LONDON- Global securities watchdog IOSCO shot back at criticism from the Bank of England that it had failed to spell out how funds should meet calls from investors for their money back, in a rare pubic spat among regulators.

The BoE criticism followed the suspension of a high-profile retail equity fund managed by Woodford Investment Management in June after it was unable to meet redemption calls, trapping thousands of investors.

In a statement, IOSCO said its recommendations in 2018 provide a comprehensive framework for regulators to deal with liquidity risks in investment funds and that it was up to national regulators to implement them.

The Madrid-based umbrella body for securities regulators said it would reassess in 2020 how those recommendations were implemented in practice.

The riposte from IOSCO is the latest standoff between securities regulators and central banks over how to regulate funds which have grown in size since the financial crisis.

IOSCO torpedoed an attempt in 2015 by the global Financial Stability Board, then chaired by BoE governor Mark Carney, to tighten supervision of funds based on their size.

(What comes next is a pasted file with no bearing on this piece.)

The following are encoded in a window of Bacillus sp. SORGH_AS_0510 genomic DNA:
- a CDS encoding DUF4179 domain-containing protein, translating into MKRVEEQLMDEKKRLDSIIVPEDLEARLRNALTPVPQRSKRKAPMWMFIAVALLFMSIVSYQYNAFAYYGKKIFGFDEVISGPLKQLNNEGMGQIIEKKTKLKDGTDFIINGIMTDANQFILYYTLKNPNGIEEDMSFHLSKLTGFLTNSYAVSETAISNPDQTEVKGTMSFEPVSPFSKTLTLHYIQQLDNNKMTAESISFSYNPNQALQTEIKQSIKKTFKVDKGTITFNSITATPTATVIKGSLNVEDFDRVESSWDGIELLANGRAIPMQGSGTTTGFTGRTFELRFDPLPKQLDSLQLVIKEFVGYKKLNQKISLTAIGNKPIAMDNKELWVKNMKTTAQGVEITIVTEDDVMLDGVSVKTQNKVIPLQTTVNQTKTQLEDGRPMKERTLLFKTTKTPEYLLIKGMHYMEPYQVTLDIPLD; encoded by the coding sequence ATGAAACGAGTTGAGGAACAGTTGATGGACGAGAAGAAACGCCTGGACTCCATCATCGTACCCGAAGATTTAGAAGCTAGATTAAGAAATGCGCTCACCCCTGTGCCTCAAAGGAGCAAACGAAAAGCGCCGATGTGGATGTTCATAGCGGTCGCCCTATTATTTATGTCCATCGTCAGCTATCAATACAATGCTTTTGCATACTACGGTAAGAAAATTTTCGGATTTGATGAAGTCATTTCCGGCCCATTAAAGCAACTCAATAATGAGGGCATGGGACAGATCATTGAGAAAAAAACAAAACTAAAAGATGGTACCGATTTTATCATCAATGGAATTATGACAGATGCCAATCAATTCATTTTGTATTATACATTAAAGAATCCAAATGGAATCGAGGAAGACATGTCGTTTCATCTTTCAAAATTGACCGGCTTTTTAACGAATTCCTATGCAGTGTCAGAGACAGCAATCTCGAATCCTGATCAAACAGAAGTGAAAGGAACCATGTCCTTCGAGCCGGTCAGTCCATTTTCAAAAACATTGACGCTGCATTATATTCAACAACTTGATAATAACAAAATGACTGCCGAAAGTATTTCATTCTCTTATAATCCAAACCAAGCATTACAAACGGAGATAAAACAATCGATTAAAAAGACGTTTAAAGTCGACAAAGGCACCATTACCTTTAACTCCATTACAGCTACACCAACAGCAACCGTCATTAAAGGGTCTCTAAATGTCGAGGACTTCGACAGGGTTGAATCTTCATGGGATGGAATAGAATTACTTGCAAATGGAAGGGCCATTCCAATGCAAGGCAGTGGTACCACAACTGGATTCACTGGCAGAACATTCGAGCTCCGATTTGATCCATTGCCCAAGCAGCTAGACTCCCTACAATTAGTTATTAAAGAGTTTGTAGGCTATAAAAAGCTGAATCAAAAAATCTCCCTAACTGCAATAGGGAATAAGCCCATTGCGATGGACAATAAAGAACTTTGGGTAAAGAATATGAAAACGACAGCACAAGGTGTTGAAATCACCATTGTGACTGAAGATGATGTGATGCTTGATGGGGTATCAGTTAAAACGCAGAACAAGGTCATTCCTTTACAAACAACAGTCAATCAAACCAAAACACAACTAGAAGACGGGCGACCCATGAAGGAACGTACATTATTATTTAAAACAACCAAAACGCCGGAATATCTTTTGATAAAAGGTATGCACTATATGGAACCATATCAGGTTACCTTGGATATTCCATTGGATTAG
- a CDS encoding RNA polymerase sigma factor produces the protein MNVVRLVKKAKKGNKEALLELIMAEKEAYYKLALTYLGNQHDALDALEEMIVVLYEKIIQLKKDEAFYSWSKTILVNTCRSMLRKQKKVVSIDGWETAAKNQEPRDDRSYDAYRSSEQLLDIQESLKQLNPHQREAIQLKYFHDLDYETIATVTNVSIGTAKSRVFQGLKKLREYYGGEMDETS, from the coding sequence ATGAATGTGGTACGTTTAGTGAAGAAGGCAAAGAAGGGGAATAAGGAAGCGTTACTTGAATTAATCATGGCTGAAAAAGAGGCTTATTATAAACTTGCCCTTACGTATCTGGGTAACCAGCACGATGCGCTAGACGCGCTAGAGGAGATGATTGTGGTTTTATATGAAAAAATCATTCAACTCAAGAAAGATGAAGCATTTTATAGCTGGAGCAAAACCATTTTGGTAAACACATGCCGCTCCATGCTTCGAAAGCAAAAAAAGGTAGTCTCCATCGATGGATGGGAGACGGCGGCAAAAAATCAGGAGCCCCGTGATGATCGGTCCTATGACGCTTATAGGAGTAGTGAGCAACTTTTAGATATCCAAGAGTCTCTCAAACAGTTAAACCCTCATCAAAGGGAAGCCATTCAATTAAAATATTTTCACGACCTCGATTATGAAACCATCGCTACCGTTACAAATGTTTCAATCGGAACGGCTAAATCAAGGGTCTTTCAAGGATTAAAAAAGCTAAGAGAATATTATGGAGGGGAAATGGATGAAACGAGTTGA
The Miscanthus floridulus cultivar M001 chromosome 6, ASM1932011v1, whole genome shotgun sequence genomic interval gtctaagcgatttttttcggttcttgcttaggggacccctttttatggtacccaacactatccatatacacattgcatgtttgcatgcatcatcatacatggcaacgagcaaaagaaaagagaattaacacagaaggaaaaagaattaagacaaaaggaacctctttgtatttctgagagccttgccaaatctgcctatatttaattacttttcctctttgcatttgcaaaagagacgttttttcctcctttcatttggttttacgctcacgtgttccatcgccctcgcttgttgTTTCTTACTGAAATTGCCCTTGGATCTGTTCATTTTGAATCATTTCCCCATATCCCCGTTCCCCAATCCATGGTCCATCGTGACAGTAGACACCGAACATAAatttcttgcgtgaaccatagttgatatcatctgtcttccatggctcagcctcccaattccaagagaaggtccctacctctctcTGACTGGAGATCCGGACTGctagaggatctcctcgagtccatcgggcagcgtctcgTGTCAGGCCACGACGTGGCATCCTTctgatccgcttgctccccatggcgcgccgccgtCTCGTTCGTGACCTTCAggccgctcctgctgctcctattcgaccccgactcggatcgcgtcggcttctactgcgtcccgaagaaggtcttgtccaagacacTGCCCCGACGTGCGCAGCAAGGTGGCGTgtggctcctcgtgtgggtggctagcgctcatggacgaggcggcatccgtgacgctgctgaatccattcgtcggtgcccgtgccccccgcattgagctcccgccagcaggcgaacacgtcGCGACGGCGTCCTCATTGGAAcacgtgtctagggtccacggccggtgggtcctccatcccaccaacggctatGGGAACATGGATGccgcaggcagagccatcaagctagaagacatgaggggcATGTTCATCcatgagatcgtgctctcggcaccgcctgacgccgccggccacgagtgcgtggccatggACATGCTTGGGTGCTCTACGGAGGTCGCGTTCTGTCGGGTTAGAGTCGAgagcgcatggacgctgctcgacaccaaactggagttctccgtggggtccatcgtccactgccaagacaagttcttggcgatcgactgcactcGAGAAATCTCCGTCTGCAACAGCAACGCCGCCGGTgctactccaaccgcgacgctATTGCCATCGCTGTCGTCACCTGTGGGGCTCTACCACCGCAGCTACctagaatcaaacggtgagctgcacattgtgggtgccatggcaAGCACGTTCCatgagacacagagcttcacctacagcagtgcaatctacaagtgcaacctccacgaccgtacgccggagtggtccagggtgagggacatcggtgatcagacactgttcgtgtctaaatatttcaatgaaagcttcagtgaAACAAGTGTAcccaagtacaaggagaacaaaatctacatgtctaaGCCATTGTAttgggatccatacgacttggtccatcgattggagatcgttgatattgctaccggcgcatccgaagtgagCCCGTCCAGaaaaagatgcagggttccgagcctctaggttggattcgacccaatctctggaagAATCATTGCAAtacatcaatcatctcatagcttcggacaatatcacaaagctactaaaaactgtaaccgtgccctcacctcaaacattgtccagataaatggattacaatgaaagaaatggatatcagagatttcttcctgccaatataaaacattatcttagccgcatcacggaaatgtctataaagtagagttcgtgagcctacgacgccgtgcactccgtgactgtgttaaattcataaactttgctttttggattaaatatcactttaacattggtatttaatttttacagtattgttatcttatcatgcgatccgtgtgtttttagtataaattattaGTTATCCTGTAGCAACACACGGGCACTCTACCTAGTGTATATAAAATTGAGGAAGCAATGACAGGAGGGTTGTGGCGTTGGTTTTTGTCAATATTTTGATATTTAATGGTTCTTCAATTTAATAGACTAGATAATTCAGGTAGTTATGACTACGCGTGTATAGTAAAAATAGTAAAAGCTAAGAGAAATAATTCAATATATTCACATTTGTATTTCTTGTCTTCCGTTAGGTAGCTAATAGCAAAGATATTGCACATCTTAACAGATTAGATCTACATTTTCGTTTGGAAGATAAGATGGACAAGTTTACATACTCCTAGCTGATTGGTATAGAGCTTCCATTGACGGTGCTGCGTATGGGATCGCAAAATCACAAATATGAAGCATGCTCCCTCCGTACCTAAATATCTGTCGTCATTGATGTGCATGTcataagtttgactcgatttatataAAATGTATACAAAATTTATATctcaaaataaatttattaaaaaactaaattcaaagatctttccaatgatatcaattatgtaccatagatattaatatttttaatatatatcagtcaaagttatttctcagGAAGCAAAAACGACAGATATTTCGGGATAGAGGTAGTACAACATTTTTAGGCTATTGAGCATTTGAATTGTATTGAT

The BoE had no comment on IOSCO's statement.

The Bank's Financial Policy Committee said last week that IOSCO had not detailed properly how funds' assets and investment strategies should be consistent with their redemption terms in what it called a global issue.

The BoE said that it and Britain's Financial Conduct Authority (FCA) - which is investigating events around the Woodford suspension - would therefore conduct their own work to this end. 

Carney has said that open ended funds are "built on a lie" of promising daily redemptions when some of the assets they hold could not be sold quickly to raise the cash.

IOSCO, whose members include the FCA and the U.S. Securities and Exchange Commission, said it would be "impractical to pursue, as some have suggested, a global 'one size fits all' prescriptive approach".

(Reporting by Huw Jones, editing by Simon Jessop and Deepa Babington) ((; +44 207 542 3326; Reuters Messaging: